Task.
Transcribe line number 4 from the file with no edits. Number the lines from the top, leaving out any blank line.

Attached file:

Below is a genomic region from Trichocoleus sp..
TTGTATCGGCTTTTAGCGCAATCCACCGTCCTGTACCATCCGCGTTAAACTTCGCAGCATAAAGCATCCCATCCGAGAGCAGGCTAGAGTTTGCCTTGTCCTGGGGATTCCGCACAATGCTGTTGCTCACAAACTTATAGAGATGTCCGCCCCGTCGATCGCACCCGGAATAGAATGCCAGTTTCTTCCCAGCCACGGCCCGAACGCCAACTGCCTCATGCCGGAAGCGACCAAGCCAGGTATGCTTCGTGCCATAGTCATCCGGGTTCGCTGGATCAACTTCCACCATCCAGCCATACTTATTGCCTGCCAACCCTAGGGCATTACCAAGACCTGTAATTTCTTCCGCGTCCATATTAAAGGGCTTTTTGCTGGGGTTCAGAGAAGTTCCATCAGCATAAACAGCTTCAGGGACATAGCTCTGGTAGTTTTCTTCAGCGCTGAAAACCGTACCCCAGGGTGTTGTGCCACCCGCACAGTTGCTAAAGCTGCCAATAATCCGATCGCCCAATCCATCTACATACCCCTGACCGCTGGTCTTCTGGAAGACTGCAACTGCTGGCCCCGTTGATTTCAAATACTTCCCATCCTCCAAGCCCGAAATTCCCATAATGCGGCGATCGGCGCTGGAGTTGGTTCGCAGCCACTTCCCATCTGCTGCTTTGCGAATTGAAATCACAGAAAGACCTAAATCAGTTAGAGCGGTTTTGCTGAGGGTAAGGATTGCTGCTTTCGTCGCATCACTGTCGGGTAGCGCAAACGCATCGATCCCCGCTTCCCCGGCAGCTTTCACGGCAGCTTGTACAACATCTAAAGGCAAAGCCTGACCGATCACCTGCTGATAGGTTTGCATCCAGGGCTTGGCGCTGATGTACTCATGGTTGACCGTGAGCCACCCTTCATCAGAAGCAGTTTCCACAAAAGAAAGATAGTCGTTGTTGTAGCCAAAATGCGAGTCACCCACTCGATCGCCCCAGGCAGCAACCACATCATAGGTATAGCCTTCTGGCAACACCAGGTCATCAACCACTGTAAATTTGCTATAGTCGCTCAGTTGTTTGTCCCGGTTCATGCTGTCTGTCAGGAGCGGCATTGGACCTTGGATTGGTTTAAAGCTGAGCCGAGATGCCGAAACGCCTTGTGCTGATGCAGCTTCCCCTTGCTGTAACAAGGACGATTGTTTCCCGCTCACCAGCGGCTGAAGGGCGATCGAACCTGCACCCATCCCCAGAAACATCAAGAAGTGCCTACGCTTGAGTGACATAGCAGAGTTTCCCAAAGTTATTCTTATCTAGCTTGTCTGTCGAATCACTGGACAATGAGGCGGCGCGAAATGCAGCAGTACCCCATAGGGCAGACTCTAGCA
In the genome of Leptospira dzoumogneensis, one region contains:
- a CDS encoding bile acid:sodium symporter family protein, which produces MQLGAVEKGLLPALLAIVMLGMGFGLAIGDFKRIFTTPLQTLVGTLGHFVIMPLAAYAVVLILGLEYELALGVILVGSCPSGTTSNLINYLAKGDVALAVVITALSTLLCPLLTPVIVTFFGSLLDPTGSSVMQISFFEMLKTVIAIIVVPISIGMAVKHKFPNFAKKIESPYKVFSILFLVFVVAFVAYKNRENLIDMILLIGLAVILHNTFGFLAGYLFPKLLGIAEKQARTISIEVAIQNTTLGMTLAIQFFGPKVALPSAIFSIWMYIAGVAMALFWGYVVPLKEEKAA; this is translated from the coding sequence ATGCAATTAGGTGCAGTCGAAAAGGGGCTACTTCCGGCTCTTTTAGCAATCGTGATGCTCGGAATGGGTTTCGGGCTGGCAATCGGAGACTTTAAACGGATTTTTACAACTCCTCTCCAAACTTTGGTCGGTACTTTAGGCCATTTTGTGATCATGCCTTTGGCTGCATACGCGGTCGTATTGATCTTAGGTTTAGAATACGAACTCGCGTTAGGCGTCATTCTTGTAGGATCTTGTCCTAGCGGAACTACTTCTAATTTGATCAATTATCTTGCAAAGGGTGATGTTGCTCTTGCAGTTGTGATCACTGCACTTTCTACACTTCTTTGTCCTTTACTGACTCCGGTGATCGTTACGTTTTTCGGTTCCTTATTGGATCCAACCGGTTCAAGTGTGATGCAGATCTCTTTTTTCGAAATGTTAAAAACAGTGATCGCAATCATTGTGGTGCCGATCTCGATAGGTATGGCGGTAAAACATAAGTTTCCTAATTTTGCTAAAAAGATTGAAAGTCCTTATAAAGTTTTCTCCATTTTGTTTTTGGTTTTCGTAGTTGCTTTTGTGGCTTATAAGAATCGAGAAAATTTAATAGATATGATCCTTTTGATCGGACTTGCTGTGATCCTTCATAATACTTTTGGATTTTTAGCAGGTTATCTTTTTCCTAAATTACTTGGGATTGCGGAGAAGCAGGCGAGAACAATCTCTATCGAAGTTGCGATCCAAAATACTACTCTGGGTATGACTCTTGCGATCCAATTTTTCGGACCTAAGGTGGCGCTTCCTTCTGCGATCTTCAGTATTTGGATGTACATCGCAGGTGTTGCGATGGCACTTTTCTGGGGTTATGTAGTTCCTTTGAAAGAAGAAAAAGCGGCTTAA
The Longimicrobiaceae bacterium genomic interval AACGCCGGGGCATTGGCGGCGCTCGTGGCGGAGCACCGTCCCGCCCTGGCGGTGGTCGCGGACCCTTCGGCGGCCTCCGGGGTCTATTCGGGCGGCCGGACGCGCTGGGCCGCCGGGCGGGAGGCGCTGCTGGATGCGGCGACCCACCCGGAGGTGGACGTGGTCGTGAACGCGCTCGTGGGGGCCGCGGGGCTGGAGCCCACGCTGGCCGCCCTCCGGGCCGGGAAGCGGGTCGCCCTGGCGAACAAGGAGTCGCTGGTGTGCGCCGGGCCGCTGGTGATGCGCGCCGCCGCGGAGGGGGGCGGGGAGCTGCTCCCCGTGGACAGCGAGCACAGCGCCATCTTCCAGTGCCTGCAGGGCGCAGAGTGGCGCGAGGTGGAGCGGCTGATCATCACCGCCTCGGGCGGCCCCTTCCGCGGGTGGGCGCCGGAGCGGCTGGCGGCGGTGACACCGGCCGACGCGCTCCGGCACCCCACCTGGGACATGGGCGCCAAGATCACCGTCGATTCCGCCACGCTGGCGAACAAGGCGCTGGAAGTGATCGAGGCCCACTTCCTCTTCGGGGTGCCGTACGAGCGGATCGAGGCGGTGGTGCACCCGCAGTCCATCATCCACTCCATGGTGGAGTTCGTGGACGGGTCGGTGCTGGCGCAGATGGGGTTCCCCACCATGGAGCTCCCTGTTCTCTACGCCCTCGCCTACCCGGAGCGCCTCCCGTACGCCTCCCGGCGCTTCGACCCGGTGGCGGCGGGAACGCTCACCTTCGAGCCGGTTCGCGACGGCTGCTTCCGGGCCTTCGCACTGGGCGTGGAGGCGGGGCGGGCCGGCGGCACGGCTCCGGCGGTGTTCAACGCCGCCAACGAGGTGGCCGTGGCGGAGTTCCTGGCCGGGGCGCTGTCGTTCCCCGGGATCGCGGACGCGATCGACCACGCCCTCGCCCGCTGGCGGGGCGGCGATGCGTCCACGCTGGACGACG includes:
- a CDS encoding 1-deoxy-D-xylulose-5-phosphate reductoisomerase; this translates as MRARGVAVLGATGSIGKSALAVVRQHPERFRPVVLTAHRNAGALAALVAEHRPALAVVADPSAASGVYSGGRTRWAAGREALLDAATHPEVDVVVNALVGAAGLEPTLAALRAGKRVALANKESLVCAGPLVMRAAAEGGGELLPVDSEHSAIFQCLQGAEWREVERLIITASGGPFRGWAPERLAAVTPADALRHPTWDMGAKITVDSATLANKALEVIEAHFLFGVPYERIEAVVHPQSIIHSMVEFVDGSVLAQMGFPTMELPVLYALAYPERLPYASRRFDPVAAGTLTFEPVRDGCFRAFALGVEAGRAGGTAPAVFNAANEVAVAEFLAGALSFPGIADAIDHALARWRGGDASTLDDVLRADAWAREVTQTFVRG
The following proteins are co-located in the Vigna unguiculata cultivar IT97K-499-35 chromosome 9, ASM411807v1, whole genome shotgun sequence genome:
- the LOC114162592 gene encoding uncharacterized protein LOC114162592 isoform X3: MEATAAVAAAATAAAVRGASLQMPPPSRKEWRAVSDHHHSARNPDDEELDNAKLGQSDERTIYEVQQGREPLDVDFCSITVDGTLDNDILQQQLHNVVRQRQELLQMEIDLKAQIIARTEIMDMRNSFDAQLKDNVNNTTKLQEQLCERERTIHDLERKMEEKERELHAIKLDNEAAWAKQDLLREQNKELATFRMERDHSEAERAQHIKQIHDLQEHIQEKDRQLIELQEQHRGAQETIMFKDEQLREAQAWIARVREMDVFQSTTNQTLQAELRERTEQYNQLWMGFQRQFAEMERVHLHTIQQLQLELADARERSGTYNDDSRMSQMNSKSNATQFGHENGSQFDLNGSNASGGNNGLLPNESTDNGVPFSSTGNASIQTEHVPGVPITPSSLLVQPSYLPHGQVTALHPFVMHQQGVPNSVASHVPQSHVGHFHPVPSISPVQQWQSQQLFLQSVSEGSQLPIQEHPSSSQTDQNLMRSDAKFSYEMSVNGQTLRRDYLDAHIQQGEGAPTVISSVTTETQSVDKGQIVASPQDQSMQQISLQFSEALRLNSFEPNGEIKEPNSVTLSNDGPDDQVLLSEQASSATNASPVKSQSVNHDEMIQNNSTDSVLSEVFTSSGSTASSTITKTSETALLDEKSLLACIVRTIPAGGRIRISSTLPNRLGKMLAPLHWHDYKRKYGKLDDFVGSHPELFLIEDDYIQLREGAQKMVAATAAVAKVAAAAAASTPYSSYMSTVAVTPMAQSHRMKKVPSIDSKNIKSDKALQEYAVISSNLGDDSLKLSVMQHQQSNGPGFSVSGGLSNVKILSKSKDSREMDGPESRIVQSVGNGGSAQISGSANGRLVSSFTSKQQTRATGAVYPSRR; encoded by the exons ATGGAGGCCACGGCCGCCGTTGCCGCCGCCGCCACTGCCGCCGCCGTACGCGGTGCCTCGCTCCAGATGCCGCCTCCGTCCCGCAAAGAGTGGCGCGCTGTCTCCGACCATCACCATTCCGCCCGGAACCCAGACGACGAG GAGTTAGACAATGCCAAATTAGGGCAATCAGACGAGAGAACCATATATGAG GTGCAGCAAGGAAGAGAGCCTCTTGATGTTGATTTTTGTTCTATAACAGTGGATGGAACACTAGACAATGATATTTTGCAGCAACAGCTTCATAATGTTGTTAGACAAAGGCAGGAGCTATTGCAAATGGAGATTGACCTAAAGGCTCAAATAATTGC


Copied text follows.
- a CDS encoding bile acid:sodium symporter family protein, which produces MQLGAVEKGLLPALLAIVMLGMGFGLAIGDFKRIFTTPLQTLVGTLGHFVIMPLAAYAVVLILGLEYELALGVILVGSCPSGTTSNLINYLAKGDVALAVVITALSTLLCPLLTPVIVTFFGSLLDPTGSSVMQISFFEMLKTVIAIIVVPISIGMAVKHKFPNFAKKIESPYKVFSILFLVFVVAFVAYKNRENLIDMILLIGLAVILHNTFGFLAGYLFPKLLGIAEKQARTISIEVAIQNTTLGMTLAIQFFGPKVALPSAIFSIWMYIAGVAMALFWGYVVPLKEEKAA; this is translated from the coding sequence ATGCAATTAGGTGCAGTCGAAAAGGGGCTACTTCCGGCTCTTTTAGCAATCGTGATGCTCGGAATGGGTTTCGGGCTGGCAATCGGAGACTTTAAACGGATTTTTACAACTCCTCTCCAAACTTTGGTCGGTACTTTAGGCCATTTTGTGATCATGCCTTTGGCTGCATACGCGGTCGTATTGATCTTAGGTTTAGAATACGAACTCGCGTTAGGCGTCATTCTTGTAGGATCTTGTCCTAGCGGAACTACTTCTAATTTGATCAATTATCTTGCAAAGGGTGATGTTGCTCTTGCAGTTGTGATCACTGCACTTTCTACACTTCTTTGTCCTTTACTGACTCCGGTGATCGTTACGTTTTTCGGTTCCTTATTGGATCCAACCGGTTCAAGTGTGATGCAGATCTCTTTTTTCGAAATGTTAAAAACAGTGATCGCAATCATTGTGGTGCCGATCTCGATAGGTATGGCGGTAAAACATAAGTTTCCTAATTTTGCTAAAAAGATTGAAAGTCCTTATAAAGTTTTCTCCATTTTGTTTTTGGTTTTCGTAGTTGCTTTTGTGGCTTATAAGAATCGAGAAAATTTAATAGATATGATCCTTTTGATCGGACTTGCTGTGATCCTTCATAATACTTTTGGATTTTTAGCAGGTTATCTTTTTCCTAAATTACTTGGGATTGCGGAGAAGCAGGCGAGAACAATCTCTATCGAAGTTGCGATCCAAAATACTACTCTGGGTATGACTCTTGCGATCCAATTTTTCGGACCTAAGGTGGCGCTTCCTTCTGCGATCTTCAGTATTTGGATGTACATCGCAGGTGTTGCGATGGCACTTTTCTGGGGTTATGTAGTTCCTTTGAAAGAAGAAAAAGCGGCTTAA